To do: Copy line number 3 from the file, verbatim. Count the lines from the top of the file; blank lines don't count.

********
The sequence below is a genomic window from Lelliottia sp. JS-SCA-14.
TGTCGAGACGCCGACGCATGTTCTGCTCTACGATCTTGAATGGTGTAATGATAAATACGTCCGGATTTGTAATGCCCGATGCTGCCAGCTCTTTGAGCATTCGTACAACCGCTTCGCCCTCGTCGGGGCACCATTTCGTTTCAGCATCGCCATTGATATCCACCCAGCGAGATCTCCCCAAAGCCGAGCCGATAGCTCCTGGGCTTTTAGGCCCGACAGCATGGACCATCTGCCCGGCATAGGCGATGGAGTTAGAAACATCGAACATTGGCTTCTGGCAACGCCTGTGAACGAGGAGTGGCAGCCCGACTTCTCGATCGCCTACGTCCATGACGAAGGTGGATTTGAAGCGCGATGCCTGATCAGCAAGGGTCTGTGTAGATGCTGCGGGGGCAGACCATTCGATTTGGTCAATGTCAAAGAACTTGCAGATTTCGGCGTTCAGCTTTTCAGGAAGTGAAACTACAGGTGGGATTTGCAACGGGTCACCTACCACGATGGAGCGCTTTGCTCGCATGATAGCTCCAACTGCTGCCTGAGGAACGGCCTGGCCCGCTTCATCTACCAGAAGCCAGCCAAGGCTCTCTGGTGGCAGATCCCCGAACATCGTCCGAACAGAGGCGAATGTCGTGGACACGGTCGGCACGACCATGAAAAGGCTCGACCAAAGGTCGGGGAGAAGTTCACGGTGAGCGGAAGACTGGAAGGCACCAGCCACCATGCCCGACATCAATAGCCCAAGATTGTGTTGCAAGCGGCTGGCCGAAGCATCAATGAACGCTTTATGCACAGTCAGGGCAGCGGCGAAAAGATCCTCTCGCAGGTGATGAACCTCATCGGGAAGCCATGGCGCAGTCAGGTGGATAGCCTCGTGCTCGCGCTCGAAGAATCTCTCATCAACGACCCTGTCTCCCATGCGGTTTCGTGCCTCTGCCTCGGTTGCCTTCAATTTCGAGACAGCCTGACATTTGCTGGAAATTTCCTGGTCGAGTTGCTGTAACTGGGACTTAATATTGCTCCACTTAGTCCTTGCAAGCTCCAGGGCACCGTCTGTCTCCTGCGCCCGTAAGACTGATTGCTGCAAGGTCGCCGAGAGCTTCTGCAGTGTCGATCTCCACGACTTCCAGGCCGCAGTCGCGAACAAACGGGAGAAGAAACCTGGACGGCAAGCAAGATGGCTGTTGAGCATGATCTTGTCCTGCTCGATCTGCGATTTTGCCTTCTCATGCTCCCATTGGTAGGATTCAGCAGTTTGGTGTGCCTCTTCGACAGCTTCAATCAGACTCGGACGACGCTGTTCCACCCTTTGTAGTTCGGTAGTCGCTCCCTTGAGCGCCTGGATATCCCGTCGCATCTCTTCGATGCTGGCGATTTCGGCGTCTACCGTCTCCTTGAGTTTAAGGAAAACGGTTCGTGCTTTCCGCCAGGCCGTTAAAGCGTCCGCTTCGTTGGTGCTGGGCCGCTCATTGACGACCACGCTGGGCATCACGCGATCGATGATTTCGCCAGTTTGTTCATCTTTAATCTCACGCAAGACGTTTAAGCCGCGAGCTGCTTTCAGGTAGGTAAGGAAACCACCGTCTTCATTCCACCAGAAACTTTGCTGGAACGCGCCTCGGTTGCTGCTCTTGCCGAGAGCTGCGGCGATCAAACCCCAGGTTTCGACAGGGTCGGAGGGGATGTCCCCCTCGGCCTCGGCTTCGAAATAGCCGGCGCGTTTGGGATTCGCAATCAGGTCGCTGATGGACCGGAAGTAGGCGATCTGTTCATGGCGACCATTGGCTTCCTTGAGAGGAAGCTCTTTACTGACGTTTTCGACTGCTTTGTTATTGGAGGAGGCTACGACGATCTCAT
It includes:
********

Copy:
It includes: